FTSE licking its wounds after Brexit vote defeat
Fiona Cincotta January 16, 2019 9:53 AM
The FTSE started the day at a slightly lower note following the spectacular defeat in Parliament of the Prime Minister’s Brexit proposal. London has woken up to a new day of uncertainty as Jeremy Corbyn tabled a motion of no confidence in the government which will be decided on today.
The FTSE started the day at a slightly lower note following the spectacular defeat in Parliament of the Prime Minister’s Brexit proposal. London has woken up to a new day of uncertainty as Jeremy Corbyn tabled a motion of no confidence in the government which will be decided on today. It is far from given that the vote will manage to shift the government.
The PM managed to withstand the no-confidence vote from her own party only recently and UK opinion polls indicate that she still leads against the Labour leader despite months of chaotic Brexit dealings.
The currency markets are increasingly reading this as a positive sign, believing that a hard Brexit is becoming more unlikely than an extension of the Brexit March deadline or even a change on the overall Brexit direction. The pound bounced against the dollar and euro immediately after the vote Tuesday evening and it is still holding its ground, up 0.2% against the common currency and up 0.17% against the greenback.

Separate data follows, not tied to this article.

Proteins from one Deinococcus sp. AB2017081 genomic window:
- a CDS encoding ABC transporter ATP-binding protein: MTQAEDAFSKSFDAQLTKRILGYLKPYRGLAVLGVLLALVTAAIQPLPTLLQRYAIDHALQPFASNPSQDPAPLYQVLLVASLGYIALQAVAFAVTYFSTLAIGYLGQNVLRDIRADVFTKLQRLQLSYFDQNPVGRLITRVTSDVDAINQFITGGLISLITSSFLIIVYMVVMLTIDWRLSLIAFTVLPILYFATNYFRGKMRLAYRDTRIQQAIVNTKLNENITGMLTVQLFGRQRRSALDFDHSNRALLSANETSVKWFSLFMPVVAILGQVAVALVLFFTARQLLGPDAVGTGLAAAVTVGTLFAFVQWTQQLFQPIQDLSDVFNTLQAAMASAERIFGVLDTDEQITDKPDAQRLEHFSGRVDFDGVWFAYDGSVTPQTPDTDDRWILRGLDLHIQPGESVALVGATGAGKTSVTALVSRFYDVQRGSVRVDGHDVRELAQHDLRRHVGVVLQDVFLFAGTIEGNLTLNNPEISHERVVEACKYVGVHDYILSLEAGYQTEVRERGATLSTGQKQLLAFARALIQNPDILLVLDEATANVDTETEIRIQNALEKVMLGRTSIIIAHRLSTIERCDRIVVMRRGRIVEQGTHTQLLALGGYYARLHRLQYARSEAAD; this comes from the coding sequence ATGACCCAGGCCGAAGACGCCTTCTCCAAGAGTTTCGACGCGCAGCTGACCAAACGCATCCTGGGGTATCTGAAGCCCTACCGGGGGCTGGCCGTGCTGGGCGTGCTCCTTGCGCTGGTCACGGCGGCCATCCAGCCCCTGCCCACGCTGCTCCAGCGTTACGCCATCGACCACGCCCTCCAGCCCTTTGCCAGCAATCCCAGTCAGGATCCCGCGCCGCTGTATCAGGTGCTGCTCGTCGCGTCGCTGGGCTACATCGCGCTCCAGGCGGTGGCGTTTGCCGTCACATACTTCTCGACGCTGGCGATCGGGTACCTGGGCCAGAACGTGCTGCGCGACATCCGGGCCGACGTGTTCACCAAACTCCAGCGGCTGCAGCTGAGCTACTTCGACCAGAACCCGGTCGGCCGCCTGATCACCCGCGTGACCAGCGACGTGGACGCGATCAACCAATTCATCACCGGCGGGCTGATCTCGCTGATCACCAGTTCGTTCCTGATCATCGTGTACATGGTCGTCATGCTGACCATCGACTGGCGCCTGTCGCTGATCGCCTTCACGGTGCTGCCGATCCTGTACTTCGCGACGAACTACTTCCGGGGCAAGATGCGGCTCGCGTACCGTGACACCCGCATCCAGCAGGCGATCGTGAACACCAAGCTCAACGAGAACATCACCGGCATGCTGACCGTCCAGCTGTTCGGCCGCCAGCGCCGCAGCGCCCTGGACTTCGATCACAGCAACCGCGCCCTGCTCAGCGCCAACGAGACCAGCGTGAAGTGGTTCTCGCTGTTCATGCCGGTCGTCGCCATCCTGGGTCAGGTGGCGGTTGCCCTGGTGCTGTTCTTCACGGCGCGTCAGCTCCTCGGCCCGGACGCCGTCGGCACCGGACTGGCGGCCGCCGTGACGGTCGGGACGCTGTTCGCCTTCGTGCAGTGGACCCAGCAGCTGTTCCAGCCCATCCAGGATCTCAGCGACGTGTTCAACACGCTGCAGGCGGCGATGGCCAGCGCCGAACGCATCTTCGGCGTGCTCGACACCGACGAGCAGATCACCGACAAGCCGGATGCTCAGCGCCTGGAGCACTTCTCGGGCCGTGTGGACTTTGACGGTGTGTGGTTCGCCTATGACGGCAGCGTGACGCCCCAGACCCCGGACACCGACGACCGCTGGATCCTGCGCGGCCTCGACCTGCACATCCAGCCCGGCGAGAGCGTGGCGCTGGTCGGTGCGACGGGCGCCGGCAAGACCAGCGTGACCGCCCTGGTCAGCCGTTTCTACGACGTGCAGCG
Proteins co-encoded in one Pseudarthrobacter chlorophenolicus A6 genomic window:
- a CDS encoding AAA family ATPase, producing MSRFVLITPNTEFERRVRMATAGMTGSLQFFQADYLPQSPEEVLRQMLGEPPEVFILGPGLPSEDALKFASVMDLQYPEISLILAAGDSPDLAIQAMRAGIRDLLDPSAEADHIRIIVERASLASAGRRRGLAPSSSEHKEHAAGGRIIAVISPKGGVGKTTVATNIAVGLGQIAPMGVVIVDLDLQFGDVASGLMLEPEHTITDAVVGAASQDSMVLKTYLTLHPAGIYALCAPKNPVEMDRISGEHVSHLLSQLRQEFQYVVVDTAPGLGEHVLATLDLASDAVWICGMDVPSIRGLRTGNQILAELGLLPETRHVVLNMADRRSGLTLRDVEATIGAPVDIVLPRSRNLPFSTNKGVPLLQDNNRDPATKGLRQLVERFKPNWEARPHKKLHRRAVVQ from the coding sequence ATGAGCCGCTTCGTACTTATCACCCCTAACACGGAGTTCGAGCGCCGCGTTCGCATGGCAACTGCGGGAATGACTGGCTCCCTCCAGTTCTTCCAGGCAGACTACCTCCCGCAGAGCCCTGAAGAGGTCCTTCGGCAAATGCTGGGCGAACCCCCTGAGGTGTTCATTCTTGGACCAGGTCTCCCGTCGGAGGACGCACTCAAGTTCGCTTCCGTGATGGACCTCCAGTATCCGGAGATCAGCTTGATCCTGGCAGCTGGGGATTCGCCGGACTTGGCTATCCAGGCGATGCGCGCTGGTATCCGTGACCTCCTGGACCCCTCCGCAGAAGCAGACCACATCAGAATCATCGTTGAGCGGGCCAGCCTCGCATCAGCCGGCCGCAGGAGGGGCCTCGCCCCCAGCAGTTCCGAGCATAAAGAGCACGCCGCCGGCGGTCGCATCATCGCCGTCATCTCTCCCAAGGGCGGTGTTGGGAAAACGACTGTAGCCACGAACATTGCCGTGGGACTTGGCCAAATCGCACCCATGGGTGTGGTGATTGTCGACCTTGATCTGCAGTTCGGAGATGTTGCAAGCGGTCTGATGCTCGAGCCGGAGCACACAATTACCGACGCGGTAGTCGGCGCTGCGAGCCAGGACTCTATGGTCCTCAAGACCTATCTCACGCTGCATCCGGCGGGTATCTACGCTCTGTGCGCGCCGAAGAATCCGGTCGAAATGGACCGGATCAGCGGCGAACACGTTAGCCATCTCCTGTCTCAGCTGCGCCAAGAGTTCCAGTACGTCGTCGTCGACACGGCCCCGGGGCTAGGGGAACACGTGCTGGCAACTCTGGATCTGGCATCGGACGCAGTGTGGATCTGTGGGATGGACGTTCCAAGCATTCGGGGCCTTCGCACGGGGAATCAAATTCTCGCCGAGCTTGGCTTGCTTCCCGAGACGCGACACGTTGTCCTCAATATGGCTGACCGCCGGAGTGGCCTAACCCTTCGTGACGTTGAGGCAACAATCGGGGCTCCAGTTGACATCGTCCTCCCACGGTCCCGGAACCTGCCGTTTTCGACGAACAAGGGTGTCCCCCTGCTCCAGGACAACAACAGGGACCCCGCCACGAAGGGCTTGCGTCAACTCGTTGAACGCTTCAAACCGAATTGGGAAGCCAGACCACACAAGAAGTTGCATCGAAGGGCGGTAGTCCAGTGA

US banks lower fourth quarter results
Bank of America is due to report its fourth quarter earnings later today and looking at numbers produced by its peers Citi, Wells Fargo and JPMorgan earlier this week there is a common theme emerging. All three banks have reported a decline in revenue.
One area that was hit in particular was mortgage lending, mainly because consumers have fled from big bank mortgages post 2008 and have flocked to specific lending institutions that only focus on house loans. The trading banks, Citi and JP Morgan, also suffered major losses on their trading books, in fixed income typically more than equities.
What will work in favour of the banks going forward is the Fed’s plan to slow down interest rate increases this year to help keep consumer spending and house buying up. But the prolonged US government shutdown is beginning to work against big financial institutions because US market regulator the Securities and Exchange Commission has now been closed for the three weeks disrupting normal market operations such as IPOs.
British consumer spending
In amidst the UK’s political chaos the country’s economic numbers keep nudging lower as businesses and consumers struggle with Brexit-induced uncertainty. British consumer spending fell in December at the fastest rate in eight months, and although consumers splurged in bars and restaurants this was not enough to offset lower spending on the high street. Online sales gained in favour of shop spending but in total Christmas spending was at its weakest since the financial crisis.
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